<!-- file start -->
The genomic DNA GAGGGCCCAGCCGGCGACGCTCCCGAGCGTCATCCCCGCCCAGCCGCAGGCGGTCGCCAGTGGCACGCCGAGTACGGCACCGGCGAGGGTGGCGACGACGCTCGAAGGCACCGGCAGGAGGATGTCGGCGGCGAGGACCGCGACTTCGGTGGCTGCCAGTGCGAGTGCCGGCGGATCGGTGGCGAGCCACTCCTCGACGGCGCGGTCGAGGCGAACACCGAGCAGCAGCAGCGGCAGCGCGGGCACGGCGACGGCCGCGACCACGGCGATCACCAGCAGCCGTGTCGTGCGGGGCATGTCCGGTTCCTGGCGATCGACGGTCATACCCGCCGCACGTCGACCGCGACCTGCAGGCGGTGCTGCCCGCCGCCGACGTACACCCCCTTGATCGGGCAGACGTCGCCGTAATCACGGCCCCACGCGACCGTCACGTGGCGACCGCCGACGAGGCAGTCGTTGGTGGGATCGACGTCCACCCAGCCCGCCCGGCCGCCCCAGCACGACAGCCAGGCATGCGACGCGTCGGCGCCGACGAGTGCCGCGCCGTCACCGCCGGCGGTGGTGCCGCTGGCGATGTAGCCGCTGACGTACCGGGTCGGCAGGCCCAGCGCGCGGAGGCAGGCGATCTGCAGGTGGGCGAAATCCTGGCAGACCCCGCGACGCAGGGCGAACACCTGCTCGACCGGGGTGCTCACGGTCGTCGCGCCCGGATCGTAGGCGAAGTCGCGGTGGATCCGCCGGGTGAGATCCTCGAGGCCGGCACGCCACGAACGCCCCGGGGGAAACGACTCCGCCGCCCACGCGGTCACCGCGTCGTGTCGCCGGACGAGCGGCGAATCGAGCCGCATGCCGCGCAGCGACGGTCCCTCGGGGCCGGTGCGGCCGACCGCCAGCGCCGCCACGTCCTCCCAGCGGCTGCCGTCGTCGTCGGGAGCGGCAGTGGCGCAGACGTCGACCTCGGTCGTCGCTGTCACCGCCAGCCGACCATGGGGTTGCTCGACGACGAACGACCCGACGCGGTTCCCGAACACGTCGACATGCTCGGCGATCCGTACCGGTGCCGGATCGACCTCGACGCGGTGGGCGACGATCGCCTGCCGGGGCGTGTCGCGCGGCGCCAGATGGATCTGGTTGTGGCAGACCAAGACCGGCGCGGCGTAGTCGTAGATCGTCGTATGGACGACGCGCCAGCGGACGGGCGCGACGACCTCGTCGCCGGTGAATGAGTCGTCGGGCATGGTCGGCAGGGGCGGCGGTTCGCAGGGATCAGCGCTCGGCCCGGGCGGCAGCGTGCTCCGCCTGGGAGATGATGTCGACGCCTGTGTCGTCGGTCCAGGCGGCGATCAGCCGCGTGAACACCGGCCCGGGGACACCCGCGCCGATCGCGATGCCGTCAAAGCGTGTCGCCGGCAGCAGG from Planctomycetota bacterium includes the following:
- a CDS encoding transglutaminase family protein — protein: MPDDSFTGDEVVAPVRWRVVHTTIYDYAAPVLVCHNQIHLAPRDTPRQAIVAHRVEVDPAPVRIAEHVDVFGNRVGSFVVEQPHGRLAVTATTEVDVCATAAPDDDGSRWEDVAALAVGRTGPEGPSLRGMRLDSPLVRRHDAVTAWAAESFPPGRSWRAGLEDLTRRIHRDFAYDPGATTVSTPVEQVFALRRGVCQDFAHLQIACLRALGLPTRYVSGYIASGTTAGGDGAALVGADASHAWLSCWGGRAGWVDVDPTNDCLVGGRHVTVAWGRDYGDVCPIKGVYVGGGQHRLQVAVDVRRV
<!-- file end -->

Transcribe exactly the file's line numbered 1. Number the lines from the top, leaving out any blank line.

The genomic DNA GAGGGCCCAGCCGGCGACGCTCCCGAGCGTCATCCCCGCCCAGCCGCAGGCGGTCGCCAGTGGCACGCCGAGTACGGCACCGGCGAGGGTGGCGACGACGCTCGAAGGCACCGGCAGGAGGATGTCGGCGGCGAGGACCGCGACTTCGGTGGCTGCCAGTGCGAGTGCCGGCGGATCGGTGGCGAGCCACTCCTCGACGGCGCGGTCGAGGCGAACACCGAGCAGCAGCAGCGGCAGCGCGGGCACGGCGACGGCCGCGACCACGGCGATCACCAGCAGCCGTGTCGTGCGGGGCATGTCCGGTTCCTGGCGATCGACGGTCATACCCGCCGCACGTCGACCGCGACCTGCAGGCGGTGCTGCCCGCCGCCGACGTACACCCCCTTGATCGGGCAGACGTCGCCGTAATCACGGCCCCACGCGACCGTCACGTGGCGACCGCCGACGAGGCAGTCGTTGGTGGGATCGACGTCCACCCAGCCCGCCCGGCCGCCCCAGCACGACAGCCAGGCATGCGACGCGTCGGCGCCGACGAGTGCCGCGCCGTCACCGCCGGCGGTGGTGCCGCTGGCGATGTAGCCGCTGACGTACCGGGTCGGCAGGCCCAGCGCGCGGAGGCAGGCGATCTGCAGGTGGGCGAAATCCTGGCAGACCCCGCGACGCAGGGCGAACACCTGCTCGACCGGGGTGCTCACGGTCGTCGCGCCCGGATCGTAGGCGAAGTCGCGGTGGATCCGCCGGGTGAGATCCTCGAGGCCGGCACGCCACGAACGCCCCGGGGGAAACGACTCCGCCGCCCACGCGGTCACCGCGTCGTGTCGCCGGACGAGCGGCGAATCGAGCCGCATGCCGCGCAGCGACGGTCCCTCGGGGCCGGTGCGGCCGACCGCCAGCGCCGCCACGTCCTCCCAGCGGCTGCCGTCGTCGTCGGGAGCGGCAGTGGCGCAGACGTCGACCTCGGTCGTCGCTGTCACCGCCAGCCGACCATGGGGTTGCTCGACGACGAACGACCCGACGCGGTTCCCGAACACGTCGACATGCTCGGCGATCCGTACCGGTGCCGGATCGACCTCGACGCGGTGGGCGACGATCGCCTGCCGGGGCGTGTCGCGCGGCGCCAGATGGATCTGGTTGTGGCAGACCAAGACCGGCGCGGCGTAGTCGTAGATCGTCGTATGGACGACGCGCCAGCGGACGGGCGCGACGACCTCGTCGCCGGTGAATGAGTCGTCGGGCATGGTCGGCAGGGGCGGCGGTTCGCAGGGATCAGCGCTCGGCCCGGGCGGCAGCGTGCTCCGCCTGGGAGATGATGTCGACGCCTGTGTCGTCGGTCCAGGCGGCGATCAGCCGCGTGAACACCGGCCCGGGGACACCCGCGCCGATCGCGATGCCGTCAAAGCGTGTCGCCGGCAGCAGG from Planctomycetota bacterium includes the following: